Bernie Sanders & The American Political System: Why We Vote and Why We Don’t

In the previous two election cycles, I advocated for Obama adamantly. I advocated for voting adamantly. In 2008, I wrote about the Sorites paradox in relation to the way voting as a civil responsibility gets diffused, and as an explanation to account for the feeling of impotence voting brings with it. Now, I know I made a mistake. At the very least, I made an ideological mistake. Perhaps, though, not a material one.

For one, there is no way any individual should have to, or even can, reconcile their decision to cast a vote with the massive loss of life that a United States president is almost necessarily implicated in. I candidly bear a sense of responsibility, as a voter and an American, of someone who in some small way contributed to the death of innocent people in Syria, in Afghanistan, and in other parts of the Middle East and the world. There is simply no way the moral subject can shed the relation of proximate cause that comes from participation in American electoral politics and an international system of state violence. This is something the voter can never accept, but perhaps alienates themselves from, or bears like the albatross of the ancient mariner.

Still, I had a reason for supporting Obama, and that reason was born from compassion. In my younger days, I believed not voting was an act of supreme privilege. I believed that the majority of people who consciously opposed voting were those with family members and friends who had enough money to insulate themselves from the policies of the federal government and not feel the impact of those policies on their daily lives. After all, to say Obama and McCain were interchangeable or Obama and Romney were interchangeable is intellectual dis-ingenuity of the highest order. Politicians are not the same, and they would not enact the same policies.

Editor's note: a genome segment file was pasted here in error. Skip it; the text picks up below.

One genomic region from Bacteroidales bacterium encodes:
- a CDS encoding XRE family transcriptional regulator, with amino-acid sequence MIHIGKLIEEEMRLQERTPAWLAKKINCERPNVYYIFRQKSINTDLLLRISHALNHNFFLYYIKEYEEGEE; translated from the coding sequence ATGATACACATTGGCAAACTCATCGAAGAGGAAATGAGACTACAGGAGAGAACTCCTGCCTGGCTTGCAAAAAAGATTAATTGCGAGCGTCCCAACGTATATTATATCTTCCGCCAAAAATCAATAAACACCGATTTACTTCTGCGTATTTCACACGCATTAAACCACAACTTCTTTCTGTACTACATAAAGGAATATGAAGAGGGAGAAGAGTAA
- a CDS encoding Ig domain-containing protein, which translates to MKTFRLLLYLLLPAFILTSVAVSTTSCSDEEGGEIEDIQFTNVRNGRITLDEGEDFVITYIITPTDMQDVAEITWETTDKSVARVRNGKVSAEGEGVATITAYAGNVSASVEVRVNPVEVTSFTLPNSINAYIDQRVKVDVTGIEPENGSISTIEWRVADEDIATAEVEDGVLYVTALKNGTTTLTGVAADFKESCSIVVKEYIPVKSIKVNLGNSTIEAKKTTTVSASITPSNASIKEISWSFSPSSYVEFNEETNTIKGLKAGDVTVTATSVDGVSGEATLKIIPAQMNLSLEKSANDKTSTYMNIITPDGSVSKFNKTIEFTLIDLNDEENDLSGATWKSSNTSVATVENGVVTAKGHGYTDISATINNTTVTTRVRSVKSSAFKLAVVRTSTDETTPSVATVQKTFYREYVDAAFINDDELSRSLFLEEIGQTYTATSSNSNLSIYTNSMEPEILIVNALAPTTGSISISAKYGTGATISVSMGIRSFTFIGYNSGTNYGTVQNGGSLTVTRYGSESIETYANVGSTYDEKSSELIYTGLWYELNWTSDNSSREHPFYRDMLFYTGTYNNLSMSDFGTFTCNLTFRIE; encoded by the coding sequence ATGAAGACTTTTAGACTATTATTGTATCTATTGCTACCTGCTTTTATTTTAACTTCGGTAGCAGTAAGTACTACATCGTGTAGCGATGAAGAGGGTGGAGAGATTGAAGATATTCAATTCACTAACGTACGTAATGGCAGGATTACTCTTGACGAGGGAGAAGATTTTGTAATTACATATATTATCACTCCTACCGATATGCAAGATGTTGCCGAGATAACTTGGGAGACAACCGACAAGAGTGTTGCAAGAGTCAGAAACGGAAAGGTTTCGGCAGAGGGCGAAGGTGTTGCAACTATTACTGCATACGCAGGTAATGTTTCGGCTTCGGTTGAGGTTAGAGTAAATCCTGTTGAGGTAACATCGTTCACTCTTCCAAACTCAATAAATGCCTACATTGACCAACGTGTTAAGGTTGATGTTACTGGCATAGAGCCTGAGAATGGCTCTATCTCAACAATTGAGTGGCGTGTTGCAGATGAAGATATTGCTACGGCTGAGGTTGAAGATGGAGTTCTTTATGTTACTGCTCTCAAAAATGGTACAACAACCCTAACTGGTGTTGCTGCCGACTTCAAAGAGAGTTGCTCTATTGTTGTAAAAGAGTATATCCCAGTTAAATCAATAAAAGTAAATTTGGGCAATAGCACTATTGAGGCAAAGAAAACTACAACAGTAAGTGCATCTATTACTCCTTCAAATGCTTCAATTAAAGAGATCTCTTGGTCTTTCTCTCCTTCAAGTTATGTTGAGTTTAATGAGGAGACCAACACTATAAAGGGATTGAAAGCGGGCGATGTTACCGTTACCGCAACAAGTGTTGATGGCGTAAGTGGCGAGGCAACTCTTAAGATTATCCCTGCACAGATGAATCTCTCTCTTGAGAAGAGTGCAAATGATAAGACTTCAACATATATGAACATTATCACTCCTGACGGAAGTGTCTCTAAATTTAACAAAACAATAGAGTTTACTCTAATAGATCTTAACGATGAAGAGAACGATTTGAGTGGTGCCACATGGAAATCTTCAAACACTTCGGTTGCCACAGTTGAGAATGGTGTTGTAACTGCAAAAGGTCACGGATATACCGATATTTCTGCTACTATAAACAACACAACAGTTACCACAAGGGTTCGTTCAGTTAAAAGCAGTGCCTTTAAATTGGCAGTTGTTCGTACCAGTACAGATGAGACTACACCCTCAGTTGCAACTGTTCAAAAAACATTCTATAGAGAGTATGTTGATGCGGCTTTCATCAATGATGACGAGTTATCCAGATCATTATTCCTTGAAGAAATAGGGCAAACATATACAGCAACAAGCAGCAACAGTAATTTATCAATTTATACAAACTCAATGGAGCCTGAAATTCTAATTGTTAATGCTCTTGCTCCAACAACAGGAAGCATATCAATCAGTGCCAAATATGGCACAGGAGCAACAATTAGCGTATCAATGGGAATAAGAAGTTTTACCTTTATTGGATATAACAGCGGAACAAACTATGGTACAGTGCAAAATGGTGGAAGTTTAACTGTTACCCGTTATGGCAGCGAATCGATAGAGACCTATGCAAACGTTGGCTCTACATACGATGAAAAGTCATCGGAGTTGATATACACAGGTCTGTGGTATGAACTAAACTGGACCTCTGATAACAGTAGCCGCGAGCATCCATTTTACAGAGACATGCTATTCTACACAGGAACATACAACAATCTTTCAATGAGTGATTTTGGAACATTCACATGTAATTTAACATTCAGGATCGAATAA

For me, the reason to vote was my father. My father has been unemployed from his job as a child labor attorney for the state of Florida since the end of my highschool career. As I watched my family slide from comfortably upper middle class to lower middle class, watched the disposable income dry up, watched my father’s health take turns for the worse, watched him denied coverage or charged absurd premiums for his so-called “pre-existing condition,” I knew the only solution was something like the Affordable Health Care Act. And today, my father has insurance through Obamacare that gets him lifesaving medication and treatments for his diabetes and his hepatitis B. If you ask me how I can vote and accept the albatross of drone strikes and other atrocities, that is how. But it is my privilege and geographical positioning that allow me to experience my father’s health issues in a certain way, with a certain affective resonance, and experience the massive loss of life on the other side of the world in a way that makes it manageable to me. In a way that stops me from being utterly crushed by the weight of this sin. And, really, the only thing that lets me sleep at night is that another president, a McCain or a Romney, could have taken innocent lives in even more staggering numbers — and my father and people like him wouldn’t have health care.